Watts is right. Christianity is the one piece of luggage which refuses to fit into his theological trunk. It requires an all-or-nothing commitment to Jesus. Authentic, biblical Christianity has always been an exclusive religion. Just to be safe, the Roman Emperor Alexander Severus added an image of Jesus Christ to the other gods he worshipped in his private chapel.2 The Romans could not understand why Christians refused to reciprocate. If the emperor could worship Christ, why couldn't Christians worship the emperor? The Romans wished Christians would place their God beside all the other gods in the pantheon. But Christians insisted that in order to worship Christ at all they had to worship Christ alone. And they were willing to stand up for their conviction by playing Christians and lions at the Coliseum.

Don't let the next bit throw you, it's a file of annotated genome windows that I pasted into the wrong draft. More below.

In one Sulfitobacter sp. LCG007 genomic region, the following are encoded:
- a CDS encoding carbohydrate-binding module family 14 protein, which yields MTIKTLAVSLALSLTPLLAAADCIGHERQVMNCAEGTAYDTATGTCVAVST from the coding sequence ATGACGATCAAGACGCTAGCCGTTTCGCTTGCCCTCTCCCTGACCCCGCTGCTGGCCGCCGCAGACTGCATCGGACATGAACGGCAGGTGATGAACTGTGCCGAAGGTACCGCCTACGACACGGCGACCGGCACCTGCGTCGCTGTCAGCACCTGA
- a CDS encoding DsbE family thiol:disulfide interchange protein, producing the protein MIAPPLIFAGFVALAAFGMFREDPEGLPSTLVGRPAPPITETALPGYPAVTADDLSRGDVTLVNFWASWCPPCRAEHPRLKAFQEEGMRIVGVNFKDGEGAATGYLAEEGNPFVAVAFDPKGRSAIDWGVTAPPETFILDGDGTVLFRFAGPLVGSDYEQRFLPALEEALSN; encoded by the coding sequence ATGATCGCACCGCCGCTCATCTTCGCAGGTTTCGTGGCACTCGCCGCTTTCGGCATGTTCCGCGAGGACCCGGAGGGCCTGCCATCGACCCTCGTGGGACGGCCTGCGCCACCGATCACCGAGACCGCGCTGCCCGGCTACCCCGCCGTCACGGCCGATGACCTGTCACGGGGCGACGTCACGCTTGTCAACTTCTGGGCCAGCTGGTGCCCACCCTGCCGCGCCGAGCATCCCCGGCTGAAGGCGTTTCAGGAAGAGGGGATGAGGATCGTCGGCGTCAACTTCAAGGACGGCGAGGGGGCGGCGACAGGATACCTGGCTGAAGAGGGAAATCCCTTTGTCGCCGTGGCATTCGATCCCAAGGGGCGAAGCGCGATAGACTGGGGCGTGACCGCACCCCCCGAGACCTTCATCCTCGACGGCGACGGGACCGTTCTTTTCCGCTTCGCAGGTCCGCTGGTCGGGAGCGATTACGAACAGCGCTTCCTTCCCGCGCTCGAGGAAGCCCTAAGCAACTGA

Jesus Christ refuses to have any colleagues. This is why Christianity has always seemed like such a scandalous religion (from the Greek skandal, meaning "that which gives offense or arouses opposition"). Insisting that Jesus is the only way is an especially unpopular stance in a culture based on freedom of choice. If you can go to the school of your choice, root for the team of your choice, watch the cable channel of your choice, and eat the yogurt of your choice, why can't you pray to the god of your choice? Why can't religion be like the Mall of America? It is a fair question. If Christians are going to insist that their religion is true and that all other religions are false, they have some explaining to do.

Three Kinds of Pluralism
Donald A. Carson explains the uniqueness of Christianity in a book called The Gagging of God. Carson identifies three forms of pluralism.3 The first he calls empirical pluralism, by which he means we live in a diverse society. America is a country of many languages, ethnicities, religions, and worldviews. It is more accurate to speak of American cultures than American culture.